Can I just tell you that it was incredibly hard for me to put this unforgettable event down in words to share with you? I prayed about this one and wrestled for a long time. You may ask why I would be so vulnerable as to share that my daughter went missing. Because I think it’s important to educate. It’s important for people to understand autism and my daughter. She does not wander away because she is a naughty, disobedient girl or that we are negligent in keeping an eye on her. We have seven sets of eyes here for goodness sake. Seven sets of eyes that love Little E in such a deep way that we’d go to the ends of the earth for her, but the reality is that seven sets of eyes cannot be perfect in every moment. Our Little E simply lacks the innate ability to stick close to a group or place of safety. Nobody really knows why, but it is a common autistic characteristic.
Little E’s wandering has completely shifted the dynamic of our family. We have put alarms on our gates, extra locks on every door and continually have one person assigned with their eyes on her. Now that she’s begun to climb our trees and fences with no fear, even our backyard with gate alarms in no longer a safe zone. Someone is watching her at all times. When we go to the park or to the store, someone is assigned to have their eyes on her. Even when we open the garage door and we are loading the car…someone must have their eyes on her because if there’s anything we’ve learned along the way is that she is stealth and curious. Any open door is an invitation to go check things out. It can happen at any moment…and she’s gone.
When my daughter wanders, despite our best efforts, it is absolutely terrifying. It has created an incredibly high stress level in our home. About every 10 minutes, someone will pipe up, “Where’s Little E?” because none of us wants to lose her. None of us wants to experience that terror again, but it is our reality and we can’t let up. We can’t relax our minds and not think about her location or it will happen…again.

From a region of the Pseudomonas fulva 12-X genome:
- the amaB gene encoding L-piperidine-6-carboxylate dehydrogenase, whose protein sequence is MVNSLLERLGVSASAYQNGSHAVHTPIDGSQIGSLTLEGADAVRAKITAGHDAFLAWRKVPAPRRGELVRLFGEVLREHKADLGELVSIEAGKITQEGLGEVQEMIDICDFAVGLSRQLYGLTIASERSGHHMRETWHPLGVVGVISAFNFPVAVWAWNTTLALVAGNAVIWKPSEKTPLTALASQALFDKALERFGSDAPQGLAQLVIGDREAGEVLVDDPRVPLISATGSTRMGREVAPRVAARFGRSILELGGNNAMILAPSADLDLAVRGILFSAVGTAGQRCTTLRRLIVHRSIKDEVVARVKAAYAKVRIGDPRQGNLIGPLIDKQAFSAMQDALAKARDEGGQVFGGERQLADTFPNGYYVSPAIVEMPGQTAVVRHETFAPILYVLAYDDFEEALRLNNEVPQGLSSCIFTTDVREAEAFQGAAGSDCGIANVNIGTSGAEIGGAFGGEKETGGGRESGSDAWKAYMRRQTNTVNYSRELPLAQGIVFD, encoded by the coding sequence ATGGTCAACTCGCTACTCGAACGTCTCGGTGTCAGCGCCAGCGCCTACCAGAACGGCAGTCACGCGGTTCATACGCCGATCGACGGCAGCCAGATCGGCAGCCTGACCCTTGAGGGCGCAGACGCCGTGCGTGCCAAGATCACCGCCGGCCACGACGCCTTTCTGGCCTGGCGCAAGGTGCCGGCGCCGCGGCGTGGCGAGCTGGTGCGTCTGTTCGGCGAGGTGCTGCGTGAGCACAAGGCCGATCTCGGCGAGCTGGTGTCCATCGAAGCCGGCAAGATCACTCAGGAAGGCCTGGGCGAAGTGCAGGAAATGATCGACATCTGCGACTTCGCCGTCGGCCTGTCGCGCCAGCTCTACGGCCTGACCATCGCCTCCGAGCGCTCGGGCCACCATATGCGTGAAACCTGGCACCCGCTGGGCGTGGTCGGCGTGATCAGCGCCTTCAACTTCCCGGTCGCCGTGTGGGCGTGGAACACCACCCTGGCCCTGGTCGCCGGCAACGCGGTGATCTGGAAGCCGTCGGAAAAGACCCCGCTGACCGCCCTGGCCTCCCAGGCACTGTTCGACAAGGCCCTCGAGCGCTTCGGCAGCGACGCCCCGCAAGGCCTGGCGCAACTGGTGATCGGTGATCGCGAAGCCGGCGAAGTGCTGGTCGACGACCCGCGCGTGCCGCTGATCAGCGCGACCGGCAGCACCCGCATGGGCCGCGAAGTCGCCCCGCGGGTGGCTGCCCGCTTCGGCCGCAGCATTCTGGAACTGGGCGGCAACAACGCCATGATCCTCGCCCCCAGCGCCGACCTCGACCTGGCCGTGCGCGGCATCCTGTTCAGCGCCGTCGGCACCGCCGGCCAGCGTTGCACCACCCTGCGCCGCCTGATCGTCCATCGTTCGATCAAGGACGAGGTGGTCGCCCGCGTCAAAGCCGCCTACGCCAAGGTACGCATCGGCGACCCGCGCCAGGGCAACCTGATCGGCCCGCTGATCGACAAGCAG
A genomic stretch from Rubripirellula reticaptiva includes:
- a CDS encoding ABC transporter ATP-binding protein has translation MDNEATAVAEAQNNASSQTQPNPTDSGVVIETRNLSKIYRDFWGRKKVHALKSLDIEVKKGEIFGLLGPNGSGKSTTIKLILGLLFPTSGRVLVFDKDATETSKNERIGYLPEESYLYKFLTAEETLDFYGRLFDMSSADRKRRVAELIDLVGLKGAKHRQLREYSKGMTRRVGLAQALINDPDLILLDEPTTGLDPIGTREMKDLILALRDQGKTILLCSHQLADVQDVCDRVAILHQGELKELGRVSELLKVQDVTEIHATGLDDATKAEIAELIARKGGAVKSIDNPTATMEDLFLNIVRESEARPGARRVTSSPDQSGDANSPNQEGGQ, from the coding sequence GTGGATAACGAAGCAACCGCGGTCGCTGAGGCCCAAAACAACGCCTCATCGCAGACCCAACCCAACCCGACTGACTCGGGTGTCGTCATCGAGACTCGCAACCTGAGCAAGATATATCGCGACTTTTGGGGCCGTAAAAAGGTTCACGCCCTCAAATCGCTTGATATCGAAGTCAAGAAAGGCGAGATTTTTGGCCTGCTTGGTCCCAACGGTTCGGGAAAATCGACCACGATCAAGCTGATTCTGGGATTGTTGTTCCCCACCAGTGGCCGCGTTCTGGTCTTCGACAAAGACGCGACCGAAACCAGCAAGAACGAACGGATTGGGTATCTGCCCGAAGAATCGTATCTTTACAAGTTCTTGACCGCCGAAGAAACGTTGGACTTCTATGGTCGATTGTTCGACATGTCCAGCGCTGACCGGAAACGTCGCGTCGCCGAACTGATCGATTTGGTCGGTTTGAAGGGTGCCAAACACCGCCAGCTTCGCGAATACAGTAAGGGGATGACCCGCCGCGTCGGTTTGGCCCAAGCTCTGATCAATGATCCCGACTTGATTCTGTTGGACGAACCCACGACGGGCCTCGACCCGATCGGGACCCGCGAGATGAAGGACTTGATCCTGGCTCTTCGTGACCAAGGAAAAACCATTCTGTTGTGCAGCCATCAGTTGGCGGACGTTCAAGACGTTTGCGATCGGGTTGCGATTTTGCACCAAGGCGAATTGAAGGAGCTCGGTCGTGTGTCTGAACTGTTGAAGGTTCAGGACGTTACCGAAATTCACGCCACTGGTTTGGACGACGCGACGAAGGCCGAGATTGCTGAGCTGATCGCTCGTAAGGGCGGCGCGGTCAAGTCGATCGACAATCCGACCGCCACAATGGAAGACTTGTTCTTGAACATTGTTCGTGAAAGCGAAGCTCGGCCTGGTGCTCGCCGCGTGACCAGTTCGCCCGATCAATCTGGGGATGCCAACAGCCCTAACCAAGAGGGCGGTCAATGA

I’m all about Little E being in God’s hands and that she is His child, but rattling off a lame platitude to me when you have children who have that innate ability to stick close and living it out are two completely different things. I get it. I recognize that my fear of her wandering creates a high level of stress that I do not need. I know that it makes me have trust issues with even my own family or anyone who watches her. Honestly, it’s hard for me to even rest my mind for a simple 30 minute nap in my own home anymore. It’s difficult for me to leave her in someone else’s care and get away from it all. I am a work in progress and I am ever grateful that in reality she truly is in His hands, no matter how hard it is for me to release her into them.
Again, I humbly ask you to remember that everyone has a story. Everyone has a reason for the things that they do–even you. So please, when you are tempted to judge someone’s scenario and think how you’d do it differently and better or that life is black and white…remind yourself that you may not have all of the pieces to the puzzle.
Autism is a mystery and you never have all of the pieces.